The purpose of this new law is to allow adoptees to not only meet their birth parents and possible siblings, but to give them information about their biological family’s medical history.

Most Marital Settlement Agreements (a.k.a. Property Settlement Agreements) provide a mechanism for divorced parents to claim their children as tax dependency exemptions (TDE’s) on their federal and state income tax returns. Agreements silent on the subject default to the custodial parent’s annual recurring right to do so. Assuming that an MSA permits a non-custodial parent to claim a child as a TDE, it is important to recognize that since 2009, the Internal Revenue Service requires the non-custodial parent to obtain a signed IRS Form 8332 from the custodial parent and attach it to his/her tax return even if the MSA is clear regarding the parties’ intentions. Agreements entered into before 2009 do not require Form 8332 language since the IRS will recognize the Agreement as sufficient. Further information can be obtained at IRS.gov by clicking here. In this area and others, it is essential that an MSA be drafted and reviewed by skilled family law attorneys to avoid future problems of interpretation or enforcement.

A divorced parent’s legal obligation to contribute toward a child’s college expenses has been a long standing subject in New Jersey law. Unlike many other states, New Jersey requires a divorced parent to pay for his/her child’s college expenses if the child is a full time student attending college on a consecutive semester basis. The leading cases in this area are Newburgh v. Arrigo, 88 N.J 529 (1982) and Gac v. Gac, 186 N.J. 535 (2006). In Newburgh, the New Jersey Supreme Court established twelve factors a trial court must consider in evaluating a divorced parent’s college contribution which have been the subject of previous postings on this site. In Gac, the Court stated that a parent seeking contribution a child’s college expenses from his or her former spouse “should, at a minimum, initiate the application… before the expenses are incurred [and that] the failure to do so will weigh heavily against the grant of a future application.”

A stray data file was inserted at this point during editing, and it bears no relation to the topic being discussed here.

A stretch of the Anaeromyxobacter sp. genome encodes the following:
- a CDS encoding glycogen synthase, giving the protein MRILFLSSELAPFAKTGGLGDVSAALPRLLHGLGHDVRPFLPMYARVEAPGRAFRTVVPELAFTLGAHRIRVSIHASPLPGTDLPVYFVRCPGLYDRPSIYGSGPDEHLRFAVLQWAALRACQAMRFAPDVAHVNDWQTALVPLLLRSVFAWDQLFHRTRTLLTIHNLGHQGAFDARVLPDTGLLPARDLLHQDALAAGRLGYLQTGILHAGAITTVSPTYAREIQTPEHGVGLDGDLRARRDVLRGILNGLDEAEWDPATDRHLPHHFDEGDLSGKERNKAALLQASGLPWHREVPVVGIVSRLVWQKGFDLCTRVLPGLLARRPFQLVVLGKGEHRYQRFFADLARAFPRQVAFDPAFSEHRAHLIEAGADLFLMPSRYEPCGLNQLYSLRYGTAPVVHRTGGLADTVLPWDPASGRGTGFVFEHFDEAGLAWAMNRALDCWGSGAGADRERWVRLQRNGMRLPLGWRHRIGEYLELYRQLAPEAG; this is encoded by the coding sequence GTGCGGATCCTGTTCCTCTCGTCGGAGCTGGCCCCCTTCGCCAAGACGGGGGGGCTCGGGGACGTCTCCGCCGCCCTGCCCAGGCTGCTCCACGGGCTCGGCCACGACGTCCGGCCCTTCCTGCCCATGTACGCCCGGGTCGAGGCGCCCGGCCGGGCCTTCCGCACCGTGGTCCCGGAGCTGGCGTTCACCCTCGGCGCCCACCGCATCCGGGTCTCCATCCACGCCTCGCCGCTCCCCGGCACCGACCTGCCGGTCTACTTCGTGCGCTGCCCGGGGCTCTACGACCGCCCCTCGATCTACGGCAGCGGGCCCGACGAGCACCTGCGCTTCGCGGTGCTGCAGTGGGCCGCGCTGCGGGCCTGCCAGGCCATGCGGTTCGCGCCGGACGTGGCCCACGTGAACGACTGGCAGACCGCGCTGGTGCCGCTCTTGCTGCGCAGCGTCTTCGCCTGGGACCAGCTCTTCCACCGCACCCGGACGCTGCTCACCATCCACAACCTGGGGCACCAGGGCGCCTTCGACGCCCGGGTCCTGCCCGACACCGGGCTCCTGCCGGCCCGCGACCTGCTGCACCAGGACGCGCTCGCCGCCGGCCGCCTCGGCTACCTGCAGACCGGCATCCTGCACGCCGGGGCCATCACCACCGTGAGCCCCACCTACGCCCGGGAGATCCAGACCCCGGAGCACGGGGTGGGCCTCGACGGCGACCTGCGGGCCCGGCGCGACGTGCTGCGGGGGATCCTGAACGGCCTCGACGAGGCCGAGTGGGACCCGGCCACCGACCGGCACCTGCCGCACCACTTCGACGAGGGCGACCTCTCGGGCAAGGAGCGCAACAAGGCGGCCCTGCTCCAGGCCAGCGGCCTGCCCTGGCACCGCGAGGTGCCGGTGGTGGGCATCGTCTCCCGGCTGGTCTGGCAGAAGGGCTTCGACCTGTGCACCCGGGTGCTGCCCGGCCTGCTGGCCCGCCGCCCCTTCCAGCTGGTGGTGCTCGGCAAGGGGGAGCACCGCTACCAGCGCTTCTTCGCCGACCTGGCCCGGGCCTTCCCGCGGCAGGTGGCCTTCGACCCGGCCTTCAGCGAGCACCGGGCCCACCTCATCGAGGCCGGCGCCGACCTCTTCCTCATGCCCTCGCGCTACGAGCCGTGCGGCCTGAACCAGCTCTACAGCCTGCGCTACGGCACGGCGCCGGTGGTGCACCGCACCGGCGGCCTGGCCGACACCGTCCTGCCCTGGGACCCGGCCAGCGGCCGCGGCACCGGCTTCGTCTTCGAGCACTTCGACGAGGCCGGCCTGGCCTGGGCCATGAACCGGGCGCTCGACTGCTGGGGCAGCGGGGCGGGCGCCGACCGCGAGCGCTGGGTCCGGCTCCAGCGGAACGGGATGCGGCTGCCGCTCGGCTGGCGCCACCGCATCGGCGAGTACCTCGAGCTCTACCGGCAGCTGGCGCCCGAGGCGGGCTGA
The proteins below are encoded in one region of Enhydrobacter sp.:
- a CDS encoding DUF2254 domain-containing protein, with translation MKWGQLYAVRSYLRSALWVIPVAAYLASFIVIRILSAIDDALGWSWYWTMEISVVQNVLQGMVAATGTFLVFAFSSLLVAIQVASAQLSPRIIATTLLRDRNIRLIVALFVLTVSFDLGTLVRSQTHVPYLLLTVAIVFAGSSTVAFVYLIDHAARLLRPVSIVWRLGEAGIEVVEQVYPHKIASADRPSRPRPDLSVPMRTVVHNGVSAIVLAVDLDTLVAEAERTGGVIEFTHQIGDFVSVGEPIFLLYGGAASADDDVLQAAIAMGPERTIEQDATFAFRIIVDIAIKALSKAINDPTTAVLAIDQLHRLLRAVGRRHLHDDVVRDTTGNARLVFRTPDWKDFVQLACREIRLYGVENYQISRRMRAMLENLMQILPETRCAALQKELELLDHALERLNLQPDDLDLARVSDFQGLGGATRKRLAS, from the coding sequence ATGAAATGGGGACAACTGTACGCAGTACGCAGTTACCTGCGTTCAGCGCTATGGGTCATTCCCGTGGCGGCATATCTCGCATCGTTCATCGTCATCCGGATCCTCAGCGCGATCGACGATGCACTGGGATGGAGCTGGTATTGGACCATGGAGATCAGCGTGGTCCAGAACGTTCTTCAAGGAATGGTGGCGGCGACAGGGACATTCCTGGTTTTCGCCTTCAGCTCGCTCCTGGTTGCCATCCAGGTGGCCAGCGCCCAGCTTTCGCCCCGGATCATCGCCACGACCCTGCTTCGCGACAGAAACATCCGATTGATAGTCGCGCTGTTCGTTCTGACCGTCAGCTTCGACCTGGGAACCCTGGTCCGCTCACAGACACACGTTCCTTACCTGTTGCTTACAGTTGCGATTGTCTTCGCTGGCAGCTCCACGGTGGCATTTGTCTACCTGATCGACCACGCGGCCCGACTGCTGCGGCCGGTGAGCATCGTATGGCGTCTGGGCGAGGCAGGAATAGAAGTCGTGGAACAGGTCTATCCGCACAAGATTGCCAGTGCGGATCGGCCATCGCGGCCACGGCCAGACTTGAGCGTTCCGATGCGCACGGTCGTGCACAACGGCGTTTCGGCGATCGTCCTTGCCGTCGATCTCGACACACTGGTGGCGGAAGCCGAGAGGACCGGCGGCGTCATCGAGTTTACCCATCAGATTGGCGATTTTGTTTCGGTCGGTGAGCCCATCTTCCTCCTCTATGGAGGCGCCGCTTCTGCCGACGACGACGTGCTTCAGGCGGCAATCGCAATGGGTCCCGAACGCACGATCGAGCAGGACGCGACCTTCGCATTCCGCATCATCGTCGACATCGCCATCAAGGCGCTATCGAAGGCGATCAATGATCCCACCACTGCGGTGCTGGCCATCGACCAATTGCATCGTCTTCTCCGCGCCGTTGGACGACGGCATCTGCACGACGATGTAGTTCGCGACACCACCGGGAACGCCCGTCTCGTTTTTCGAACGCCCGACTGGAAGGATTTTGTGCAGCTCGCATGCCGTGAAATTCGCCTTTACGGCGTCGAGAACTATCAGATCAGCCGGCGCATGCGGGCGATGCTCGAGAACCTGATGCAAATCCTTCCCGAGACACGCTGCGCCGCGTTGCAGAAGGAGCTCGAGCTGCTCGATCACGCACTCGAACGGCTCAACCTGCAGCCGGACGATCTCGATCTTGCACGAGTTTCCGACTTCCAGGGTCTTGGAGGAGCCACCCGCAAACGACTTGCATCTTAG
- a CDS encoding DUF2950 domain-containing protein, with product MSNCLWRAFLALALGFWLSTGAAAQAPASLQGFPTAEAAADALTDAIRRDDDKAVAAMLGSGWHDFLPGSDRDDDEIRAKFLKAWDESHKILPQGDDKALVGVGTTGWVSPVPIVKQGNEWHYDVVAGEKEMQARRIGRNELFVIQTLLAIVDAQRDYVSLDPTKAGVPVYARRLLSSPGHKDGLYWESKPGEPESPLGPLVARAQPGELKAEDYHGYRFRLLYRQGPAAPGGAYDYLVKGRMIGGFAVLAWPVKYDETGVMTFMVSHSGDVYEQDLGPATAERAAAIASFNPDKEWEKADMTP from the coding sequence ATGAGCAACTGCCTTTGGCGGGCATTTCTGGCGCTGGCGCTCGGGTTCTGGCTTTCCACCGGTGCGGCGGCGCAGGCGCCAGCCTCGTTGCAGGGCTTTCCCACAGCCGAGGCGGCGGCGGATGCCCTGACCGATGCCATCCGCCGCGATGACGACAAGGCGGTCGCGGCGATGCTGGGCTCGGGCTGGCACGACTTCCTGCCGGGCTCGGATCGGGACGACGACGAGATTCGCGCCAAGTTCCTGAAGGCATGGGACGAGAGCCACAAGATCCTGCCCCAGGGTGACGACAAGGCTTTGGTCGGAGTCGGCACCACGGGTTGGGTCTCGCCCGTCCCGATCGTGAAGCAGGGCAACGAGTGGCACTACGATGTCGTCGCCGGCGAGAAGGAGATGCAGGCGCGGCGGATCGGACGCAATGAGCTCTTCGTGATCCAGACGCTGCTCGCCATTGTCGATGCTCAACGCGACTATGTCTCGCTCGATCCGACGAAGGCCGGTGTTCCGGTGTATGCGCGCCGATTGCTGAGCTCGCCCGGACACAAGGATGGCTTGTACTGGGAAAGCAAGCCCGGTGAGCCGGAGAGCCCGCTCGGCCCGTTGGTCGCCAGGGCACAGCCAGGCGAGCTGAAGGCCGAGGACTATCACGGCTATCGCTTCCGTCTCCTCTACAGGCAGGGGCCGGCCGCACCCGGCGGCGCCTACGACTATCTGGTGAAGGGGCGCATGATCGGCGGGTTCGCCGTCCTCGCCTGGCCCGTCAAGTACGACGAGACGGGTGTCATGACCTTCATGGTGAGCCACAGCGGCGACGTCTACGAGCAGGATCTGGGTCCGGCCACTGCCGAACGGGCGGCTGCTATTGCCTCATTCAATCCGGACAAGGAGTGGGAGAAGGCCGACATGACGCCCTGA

It is against this backdrop that a New Jersey appeals court decided the case of Martin v. Martin on May 23, 2014. The case involved Ms. Martin’s appeal from a trial court ruling which denied her application to compel her former husband to contribute to the college expenses of their daughter because Ms. Martin delayed making her application until her daughter was in her third semester of college. The Appellate Division reversed the trial court’s ruling and remanded the case for a full evidentiary hearing, finding that the trial court’s interpretation of Gac had been “very restricted without recognizing the equitable considerations that underlie that decision” [and that] “Gac does not establish a bright line rule permitting automatic denial whenever a request has been filed after the educational expense has been incurred. The Court admonished the trial court for having failed to conduct a hearing at which it could “flush out all the information necessary to properly and fairly evaluate the Newburgh factors”. As a result, Mr. Martin will likely be liable for a share of his daughter’s past as well as future college expenses. Beyond the impact on the parties and future cases, the lesson of Martin is that family courts are courts of equity where principles of fairness will significantly impact outcomes.